Step 6. Select the appropriate drive letter (D: in this example) of your USB Flash Drive as shown below, and then click the Next button to continue. If you've only now inserted the flash drive into a USB port, click the "Refresh drive list" option to get your device to appear in the list.



Step 7. The MCT will again display another round of spinning dots while telling you it's "Getting a few things ready" as the required software is being downloaded and installed to your USB Flash Drive. You can continue doing other things on your computer while this is happening if you like. See the next screenshot.


(Note: Expect this process to take quite some time - about an hour or more)



Step 8. At the completion of the process, you'll get a "Your USB flash drive is ready" notification as shown below. Click the Finish button and you're done. It's as simple as that.



Installing from your Bootable USB Flash Drive


Once your bootable USB flash drive is ready to go, there are two ways you can use it. 


A) Boot from your USB using the flash drive you've just created. In order to do this, you will most likely need to enter your computers BIOS settings screen to tell your computer to boot from an inserted USB Flash Drive. The way to do this can differ depending on the manufacturer of your computer or motherboard, however, the most common ways are to press the Delete or one of your Function keys after restarting the system or after you first power the computer on.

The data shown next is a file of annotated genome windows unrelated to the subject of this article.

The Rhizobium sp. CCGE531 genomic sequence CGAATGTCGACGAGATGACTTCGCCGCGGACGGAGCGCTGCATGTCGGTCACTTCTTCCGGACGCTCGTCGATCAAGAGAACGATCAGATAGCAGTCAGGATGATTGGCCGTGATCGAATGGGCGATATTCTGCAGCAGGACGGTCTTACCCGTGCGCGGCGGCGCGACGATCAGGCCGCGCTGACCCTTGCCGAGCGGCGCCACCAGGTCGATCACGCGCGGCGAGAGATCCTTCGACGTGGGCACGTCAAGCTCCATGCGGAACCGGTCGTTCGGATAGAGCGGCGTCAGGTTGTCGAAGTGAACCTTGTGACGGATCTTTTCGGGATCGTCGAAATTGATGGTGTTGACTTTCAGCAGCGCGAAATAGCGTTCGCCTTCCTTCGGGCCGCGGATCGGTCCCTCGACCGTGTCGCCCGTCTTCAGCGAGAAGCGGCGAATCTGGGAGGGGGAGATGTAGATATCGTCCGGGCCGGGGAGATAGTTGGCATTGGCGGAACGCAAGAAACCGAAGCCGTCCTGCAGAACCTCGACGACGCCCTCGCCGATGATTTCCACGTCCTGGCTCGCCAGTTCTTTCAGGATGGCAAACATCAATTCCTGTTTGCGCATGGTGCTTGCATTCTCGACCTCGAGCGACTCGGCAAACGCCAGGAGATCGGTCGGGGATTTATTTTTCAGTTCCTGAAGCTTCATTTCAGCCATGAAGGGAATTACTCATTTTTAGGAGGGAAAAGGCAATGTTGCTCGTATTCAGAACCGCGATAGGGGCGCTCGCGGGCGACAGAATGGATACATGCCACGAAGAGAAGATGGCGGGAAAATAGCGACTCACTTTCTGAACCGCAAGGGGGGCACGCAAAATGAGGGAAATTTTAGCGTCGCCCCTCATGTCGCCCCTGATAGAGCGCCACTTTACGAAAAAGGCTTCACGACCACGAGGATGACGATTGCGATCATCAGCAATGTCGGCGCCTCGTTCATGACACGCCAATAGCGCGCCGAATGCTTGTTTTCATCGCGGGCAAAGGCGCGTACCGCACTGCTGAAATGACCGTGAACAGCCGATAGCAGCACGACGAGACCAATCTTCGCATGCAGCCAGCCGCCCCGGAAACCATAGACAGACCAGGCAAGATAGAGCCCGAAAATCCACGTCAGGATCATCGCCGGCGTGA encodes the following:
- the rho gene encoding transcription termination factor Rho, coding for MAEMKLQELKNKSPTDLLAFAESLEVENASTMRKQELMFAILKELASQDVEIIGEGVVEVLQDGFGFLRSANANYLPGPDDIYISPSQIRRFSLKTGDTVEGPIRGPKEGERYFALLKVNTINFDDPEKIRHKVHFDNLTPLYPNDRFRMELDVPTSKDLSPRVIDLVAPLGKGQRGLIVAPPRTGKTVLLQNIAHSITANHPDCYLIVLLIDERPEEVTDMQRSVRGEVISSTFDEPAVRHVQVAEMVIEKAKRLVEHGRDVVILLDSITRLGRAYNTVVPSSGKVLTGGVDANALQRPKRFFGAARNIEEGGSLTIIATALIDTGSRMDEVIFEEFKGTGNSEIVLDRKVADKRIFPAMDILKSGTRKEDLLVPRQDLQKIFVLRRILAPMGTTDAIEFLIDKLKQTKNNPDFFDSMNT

Check your computers documentation or the support section of your motherboards manufacturer's website to find the way to select your boot device order. Once you've set that and restarted, Windows 10 Setup will automatically launch from the USB Flash Drive you've created and you can commence with the installation of Windows 10.


B) Alternatively, you can also launch Windows 10 Setup from within a current version of Windows if you still have one running on the machine to which you want to install. Simply insert the USB Flash Drive you've created and view its contents with Windows File Explorer. Double-clicking the Setup.exe file on your USB Flash Drive causes Windows Setup to launch.


Creating a bootable Windows 10 installation USB using Windows 7


There are several ways to accomplish this by making use of a variety of available third-party tools, but here is one method you can use that's both simple and free. 


You will first need to download the Windows 10 installation media in the form of an .ISO Image. An ISO Image File is just a compressed file that contains the contents of a CD/DVD. Unlike Windows 10, Windows 7 doesn't have built-in functionality to extract the contents of these files, so you'll need a third party tool to use it.